So if ##M, N## are smooth manifolds then ##F: M \rightarrow N## is smooth if given ##p \in M##, there is a smooth chart ##(U, \phi)## containing ##p## and a smooth chart ##(V, \psi)## containing ##F(p)## such that ##\psi \circ F \circ \phi^{-1}: \phi(U \cap F^{-1}(V)) \rightarrow \mathbb{R}^n## is smooth.(adsbygoogle = window.adsbygoogle || []).push({});

If I wanted to prove that a given function was smooth, are there any faster ways other than showing that its coordinate representation is smooth? For example, I just did a question where I had to show that ##T(M \times N)## is diffeomorphic to ##T(M) \times T(N)##. I had to explicitly construct a bijection between the two manifolds then show that the coordinate representations of ##F## and ##F^{-1}## were smooth. This was a big pain. I wish there was a theorem I could have appealed to instead.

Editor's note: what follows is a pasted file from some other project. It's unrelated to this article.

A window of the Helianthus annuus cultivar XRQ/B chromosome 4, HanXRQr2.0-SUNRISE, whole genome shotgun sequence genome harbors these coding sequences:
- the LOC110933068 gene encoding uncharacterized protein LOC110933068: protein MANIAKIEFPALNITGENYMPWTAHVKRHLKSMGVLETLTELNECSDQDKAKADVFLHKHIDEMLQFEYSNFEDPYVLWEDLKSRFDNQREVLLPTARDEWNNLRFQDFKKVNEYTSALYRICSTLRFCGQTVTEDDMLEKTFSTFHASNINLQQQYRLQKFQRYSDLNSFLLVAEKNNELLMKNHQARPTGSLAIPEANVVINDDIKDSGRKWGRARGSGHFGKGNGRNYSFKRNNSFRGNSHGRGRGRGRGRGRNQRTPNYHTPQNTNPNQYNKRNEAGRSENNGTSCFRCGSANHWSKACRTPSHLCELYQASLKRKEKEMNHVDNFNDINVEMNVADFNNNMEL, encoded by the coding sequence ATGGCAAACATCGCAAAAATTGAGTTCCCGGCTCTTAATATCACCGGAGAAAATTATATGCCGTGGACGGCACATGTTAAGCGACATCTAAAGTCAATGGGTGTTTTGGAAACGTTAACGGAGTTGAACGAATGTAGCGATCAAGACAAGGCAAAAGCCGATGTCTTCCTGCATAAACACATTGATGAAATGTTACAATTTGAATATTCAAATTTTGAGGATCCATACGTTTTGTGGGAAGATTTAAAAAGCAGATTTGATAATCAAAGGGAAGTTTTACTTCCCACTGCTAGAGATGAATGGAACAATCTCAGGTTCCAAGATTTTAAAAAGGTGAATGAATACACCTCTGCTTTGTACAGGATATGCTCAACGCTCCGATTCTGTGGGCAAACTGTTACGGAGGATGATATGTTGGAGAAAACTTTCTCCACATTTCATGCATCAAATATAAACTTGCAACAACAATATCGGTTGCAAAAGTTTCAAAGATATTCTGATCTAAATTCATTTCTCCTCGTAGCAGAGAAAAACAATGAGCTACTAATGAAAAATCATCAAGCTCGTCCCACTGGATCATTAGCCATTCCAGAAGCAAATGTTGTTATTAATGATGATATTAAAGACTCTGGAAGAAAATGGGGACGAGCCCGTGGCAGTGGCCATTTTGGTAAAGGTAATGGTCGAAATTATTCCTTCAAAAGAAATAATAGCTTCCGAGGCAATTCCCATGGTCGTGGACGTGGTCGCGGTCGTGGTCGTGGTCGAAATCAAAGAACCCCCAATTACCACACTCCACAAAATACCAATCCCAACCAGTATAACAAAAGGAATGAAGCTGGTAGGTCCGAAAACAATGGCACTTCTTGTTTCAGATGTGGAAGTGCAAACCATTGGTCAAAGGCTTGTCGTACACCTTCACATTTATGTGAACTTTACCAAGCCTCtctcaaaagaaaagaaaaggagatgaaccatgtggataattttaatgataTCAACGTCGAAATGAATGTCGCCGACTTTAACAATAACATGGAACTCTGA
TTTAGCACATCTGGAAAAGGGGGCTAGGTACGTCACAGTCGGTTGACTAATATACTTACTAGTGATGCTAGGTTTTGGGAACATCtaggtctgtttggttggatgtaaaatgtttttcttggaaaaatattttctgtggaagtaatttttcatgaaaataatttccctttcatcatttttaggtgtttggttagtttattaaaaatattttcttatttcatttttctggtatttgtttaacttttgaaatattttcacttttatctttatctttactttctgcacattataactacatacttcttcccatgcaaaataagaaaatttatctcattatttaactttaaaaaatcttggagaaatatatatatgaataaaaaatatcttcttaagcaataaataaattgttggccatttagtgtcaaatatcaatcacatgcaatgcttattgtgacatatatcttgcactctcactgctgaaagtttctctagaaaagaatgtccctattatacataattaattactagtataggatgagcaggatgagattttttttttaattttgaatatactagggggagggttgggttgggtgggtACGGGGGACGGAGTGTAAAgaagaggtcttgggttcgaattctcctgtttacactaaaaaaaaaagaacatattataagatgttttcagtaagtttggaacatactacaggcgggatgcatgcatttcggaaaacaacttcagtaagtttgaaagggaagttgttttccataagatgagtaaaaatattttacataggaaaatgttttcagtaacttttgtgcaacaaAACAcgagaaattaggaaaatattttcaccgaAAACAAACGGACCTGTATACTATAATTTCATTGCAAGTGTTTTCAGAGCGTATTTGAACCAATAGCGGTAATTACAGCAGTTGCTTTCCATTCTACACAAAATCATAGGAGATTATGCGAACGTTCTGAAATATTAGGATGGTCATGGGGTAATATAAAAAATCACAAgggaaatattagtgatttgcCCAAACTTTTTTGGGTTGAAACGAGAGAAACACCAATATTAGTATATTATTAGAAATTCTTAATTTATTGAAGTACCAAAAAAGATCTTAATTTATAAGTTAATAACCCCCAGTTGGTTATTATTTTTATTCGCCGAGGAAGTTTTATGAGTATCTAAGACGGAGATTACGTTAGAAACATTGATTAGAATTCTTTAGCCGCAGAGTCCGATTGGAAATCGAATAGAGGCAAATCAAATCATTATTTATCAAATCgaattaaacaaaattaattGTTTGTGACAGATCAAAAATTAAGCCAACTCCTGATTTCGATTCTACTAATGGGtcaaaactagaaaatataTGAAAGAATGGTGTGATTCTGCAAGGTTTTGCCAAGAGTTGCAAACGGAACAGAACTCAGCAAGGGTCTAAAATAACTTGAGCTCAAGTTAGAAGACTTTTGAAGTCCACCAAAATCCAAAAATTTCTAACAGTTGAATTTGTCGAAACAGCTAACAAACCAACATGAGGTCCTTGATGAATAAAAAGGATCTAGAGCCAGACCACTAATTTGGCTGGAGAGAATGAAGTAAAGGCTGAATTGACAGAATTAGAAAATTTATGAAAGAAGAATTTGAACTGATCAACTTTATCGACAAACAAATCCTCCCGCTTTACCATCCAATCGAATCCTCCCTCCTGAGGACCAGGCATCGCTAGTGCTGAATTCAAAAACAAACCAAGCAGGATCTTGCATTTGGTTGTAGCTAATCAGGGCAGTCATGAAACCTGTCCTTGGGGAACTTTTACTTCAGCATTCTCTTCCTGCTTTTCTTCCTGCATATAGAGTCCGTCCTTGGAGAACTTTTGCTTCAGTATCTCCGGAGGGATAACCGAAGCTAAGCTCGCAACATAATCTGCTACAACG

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# I Simpler way to prove smoothness

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